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The significance of Equal Pay Day on April 4

Bianna Golodryga
·Yahoo News and Finance Anchor
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By Kate Murphy

Equal pay is a hot-button issue and has its own day on April 4.

Equal Pay Day began in 1996 to raise public awareness about the gap between men’s and women’s wages, and there have been many efforts over the years to mind the pay gap.

In 1963, President John F. Kennedy signed the Equal Pay Act into law. Then in 1964, the Civil Rights Act expanded protections against discrimination based on race, origin, color, religion or sex.

But the one-two punch of these two laws still didn’t knock out pay inequality in the workplace.

In 2007, Lilly Ledbetter became the face of the equal-pay movement when she brought her wage discrimination case against Goodyear Tire all the way to the Supreme Court. In 2009, then-President Obama signed the Lilly Ledbetter Fair Pay Act, which allows people to sue 180 days after each pay disparity, rather than only 180 days after the initial paycheck.

Despite steps forward, it’s 2017, and women are still fighting to make as much money as men. The U.S. Census Bureau found that on average, a woman makes 79.6 cents for every dollar a man makes.

That brings us back to Equal Pay Day. April 4 symbolizes how far into the next year a woman must work to earn what a man earned the previous year. For example, if he earned $40,000 in 2016, it would take her until April 4 of this year to earn that same $40,000.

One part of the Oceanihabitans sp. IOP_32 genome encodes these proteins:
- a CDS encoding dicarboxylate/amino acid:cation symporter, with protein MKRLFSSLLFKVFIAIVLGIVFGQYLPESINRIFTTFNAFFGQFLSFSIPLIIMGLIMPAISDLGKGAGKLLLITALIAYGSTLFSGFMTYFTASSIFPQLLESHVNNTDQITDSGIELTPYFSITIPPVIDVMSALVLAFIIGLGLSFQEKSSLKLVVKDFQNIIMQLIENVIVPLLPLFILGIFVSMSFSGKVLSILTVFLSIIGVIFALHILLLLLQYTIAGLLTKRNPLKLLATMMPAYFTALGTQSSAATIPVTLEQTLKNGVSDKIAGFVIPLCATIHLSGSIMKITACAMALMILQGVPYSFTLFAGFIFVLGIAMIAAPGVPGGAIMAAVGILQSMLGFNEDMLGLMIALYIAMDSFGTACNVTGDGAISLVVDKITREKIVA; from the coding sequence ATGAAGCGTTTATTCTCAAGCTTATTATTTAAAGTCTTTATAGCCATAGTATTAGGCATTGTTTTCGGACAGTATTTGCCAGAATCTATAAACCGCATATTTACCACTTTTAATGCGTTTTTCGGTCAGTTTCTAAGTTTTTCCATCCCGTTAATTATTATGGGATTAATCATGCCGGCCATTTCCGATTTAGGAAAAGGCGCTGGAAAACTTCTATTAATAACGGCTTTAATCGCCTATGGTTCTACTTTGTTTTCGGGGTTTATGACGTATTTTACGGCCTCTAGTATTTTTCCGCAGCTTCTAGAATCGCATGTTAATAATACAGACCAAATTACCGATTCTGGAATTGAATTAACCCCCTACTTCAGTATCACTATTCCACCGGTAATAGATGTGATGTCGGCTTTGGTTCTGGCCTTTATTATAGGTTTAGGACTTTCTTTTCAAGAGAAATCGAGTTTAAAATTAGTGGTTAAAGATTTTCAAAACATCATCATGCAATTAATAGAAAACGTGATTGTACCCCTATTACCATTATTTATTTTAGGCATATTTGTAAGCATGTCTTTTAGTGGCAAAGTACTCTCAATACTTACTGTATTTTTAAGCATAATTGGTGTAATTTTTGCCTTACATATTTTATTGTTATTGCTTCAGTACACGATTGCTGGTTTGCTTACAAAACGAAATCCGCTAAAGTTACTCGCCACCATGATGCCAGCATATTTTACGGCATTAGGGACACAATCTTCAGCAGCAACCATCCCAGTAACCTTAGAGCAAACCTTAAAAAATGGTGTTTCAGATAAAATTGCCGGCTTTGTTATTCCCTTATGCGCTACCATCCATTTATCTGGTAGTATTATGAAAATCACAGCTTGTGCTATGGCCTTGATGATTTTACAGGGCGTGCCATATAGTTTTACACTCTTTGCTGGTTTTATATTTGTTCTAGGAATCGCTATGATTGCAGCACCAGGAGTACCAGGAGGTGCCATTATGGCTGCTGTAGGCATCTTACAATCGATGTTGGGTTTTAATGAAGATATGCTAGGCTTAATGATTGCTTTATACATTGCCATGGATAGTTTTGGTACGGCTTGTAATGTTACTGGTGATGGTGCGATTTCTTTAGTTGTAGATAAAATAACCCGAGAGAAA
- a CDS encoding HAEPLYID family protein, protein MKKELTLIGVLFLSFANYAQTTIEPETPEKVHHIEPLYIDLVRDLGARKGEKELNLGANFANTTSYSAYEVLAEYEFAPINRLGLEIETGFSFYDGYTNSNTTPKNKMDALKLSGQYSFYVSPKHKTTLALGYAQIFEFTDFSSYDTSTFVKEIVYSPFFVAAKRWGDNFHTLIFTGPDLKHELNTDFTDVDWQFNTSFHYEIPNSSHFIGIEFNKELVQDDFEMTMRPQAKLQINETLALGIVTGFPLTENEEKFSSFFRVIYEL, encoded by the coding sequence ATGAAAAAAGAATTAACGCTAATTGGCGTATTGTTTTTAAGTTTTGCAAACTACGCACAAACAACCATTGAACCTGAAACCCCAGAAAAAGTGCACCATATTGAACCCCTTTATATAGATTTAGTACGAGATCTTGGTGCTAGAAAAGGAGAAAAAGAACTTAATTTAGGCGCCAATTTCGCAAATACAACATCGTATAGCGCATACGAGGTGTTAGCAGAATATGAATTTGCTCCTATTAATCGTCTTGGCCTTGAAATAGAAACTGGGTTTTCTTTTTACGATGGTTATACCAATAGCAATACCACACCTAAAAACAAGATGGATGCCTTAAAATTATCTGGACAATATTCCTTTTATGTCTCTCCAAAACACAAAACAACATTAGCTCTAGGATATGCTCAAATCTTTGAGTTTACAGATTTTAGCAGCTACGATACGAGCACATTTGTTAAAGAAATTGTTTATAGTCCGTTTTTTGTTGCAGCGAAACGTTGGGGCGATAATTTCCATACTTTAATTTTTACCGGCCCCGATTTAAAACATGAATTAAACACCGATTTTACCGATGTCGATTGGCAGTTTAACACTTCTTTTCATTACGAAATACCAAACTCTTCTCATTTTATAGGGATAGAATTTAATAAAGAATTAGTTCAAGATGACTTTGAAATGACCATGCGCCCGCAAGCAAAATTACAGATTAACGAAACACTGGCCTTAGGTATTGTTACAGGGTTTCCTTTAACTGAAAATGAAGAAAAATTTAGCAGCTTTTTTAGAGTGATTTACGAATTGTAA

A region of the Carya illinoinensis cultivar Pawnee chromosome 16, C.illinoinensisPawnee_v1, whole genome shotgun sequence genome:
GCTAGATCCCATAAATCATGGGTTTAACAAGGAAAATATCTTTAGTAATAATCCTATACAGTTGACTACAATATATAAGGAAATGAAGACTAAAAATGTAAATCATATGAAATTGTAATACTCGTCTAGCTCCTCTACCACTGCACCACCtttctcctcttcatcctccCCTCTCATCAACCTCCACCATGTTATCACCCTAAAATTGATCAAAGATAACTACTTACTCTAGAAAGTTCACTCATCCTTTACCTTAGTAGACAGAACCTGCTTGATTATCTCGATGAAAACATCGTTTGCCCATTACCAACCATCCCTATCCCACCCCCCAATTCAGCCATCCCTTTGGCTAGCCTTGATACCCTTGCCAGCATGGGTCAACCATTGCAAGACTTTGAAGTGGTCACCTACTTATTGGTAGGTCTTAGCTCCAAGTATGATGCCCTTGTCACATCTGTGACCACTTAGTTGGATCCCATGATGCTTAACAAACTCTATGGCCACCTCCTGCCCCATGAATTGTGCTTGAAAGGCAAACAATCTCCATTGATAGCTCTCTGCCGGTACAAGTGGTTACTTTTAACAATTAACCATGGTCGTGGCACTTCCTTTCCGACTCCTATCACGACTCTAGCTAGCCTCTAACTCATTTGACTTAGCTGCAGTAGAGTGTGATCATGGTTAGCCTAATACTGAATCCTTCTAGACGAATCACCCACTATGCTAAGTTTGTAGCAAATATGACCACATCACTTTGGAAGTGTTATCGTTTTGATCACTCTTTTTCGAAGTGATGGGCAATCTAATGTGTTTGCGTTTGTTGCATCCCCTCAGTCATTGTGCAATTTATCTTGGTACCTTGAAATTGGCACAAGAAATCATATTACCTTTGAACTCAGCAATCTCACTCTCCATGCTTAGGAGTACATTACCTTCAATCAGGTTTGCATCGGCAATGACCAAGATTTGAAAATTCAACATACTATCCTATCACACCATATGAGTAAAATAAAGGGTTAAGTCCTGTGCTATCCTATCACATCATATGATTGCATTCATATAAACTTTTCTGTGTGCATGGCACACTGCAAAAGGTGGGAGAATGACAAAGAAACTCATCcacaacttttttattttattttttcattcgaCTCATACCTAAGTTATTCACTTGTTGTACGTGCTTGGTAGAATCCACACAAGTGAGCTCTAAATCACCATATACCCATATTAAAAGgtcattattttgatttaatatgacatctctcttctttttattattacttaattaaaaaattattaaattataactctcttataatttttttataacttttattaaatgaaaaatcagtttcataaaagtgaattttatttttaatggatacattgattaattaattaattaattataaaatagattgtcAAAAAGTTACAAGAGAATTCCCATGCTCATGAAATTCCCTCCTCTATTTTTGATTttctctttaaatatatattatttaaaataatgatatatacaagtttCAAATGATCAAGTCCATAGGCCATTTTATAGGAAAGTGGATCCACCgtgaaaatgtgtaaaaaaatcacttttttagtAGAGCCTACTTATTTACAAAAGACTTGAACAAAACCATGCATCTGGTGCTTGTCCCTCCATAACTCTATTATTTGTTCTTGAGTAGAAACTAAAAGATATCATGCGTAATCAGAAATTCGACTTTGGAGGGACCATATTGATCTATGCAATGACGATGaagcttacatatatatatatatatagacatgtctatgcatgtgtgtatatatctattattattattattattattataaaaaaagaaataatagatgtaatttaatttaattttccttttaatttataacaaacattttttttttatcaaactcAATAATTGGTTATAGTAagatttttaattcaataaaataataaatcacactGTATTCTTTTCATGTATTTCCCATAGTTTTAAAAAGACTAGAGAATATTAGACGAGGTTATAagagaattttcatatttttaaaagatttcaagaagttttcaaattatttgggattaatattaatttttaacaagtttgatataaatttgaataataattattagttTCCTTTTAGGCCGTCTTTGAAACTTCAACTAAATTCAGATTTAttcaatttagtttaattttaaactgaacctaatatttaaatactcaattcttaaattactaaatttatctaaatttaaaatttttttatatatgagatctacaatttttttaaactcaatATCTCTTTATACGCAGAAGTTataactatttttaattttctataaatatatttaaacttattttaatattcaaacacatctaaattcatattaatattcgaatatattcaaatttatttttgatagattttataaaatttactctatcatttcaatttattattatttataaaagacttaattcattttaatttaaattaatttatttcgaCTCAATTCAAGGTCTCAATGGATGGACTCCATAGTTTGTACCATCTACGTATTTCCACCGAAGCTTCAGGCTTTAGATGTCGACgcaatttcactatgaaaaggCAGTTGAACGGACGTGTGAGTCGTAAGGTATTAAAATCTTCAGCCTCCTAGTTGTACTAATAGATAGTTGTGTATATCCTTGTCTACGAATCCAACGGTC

Equal Pay Day is recognized on a Tuesday because that shows how far into the next week women must work to make the same amount men made the previous week, on average.

According to a study from the Institute for Women’s Policy Research, the gender wage gap won’t close nationally until 2059. For African-American women, it won’t be until 2124, and for Latino women it won’t be until 2248.

So what’s being done about this?

At the national level, in 2014, the Paycheck Fairness Act was proposed to add more protections to the Equal Pay Act. Then-Sen. Barbara Mikulski, D-Md., sponsored the bill and in 2014 said on the Senate floor, “[The bill] deals with this whole issue of retaliation. The Lilly Ledbetter bill did not address employers who are currently able to legally retaliate against workers who share salary information.”

But it has stalled in Congress time and again.

On the campaign trail, women’s equal pay rights were a family affair for the Trumps. Last year at the Republican National Convention, Ivanka Trump said that her father “will fight for equal pay for equal work, and I will fight for this, too, right alongside of him.”

In February, Ivanka Trump attended a meeting with her father and Canadian Prime Minister Justin Trudeau to address women in the workforce, specifically entrepreneurs.

President Trump said, “We need policies that help keep women in the workforce.”

So as efforts to close the gender wage gap continue, when it comes to Equal Pay Day and its significance, at least you can say, “Now I get it.”